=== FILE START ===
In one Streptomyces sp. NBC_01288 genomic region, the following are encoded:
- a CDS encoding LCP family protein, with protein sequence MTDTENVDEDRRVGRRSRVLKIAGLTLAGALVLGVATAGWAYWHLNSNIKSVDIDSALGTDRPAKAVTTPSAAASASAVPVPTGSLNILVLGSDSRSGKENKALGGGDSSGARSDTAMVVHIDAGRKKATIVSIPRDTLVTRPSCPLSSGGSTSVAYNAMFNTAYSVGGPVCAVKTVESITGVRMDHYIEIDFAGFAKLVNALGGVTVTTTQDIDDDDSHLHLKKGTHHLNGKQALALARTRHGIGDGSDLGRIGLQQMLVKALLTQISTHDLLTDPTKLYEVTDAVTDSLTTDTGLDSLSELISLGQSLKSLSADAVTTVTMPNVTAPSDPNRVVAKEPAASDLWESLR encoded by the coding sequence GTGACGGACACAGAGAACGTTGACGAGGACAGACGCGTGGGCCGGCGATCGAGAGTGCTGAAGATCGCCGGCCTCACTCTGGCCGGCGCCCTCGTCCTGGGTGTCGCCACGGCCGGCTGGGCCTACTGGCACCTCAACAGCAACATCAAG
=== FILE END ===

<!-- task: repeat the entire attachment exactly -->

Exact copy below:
In one Streptomyces sp. NBC_01288 genomic region, the following are encoded:
- a CDS encoding LCP family protein, with protein sequence MTDTENVDEDRRVGRRSRVLKIAGLTLAGALVLGVATAGWAYWHLNSNIKSVDIDSALGTDRPAKAVTTPSAAASASAVPVPTGSLNILVLGSDSRSGKENKALGGGDSSGARSDTAMVVHIDAGRKKATIVSIPRDTLVTRPSCPLSSGGSTSVAYNAMFNTAYSVGGPVCAVKTVESITGVRMDHYIEIDFAGFAKLVNALGGVTVTTTQDIDDDDSHLHLKKGTHHLNGKQALALARTRHGIGDGSDLGRIGLQQMLVKALLTQISTHDLLTDPTKLYEVTDAVTDSLTTDTGLDSLSELISLGQSLKSLSADAVTTVTMPNVTAPSDPNRVVAKEPAASDLWESLR encoded by the coding sequence GTGACGGACACAGAGAACGTTGACGAGGACAGACGCGTGGGCCGGCGATCGAGAGTGCTGAAGATCGCCGGCCTCACTCTGGCCGGCGCCCTCGTCCTGGGTGTCGCCACGGCCGGCTGGGCCTACTGGCACCTCAACAGCAACATCAAG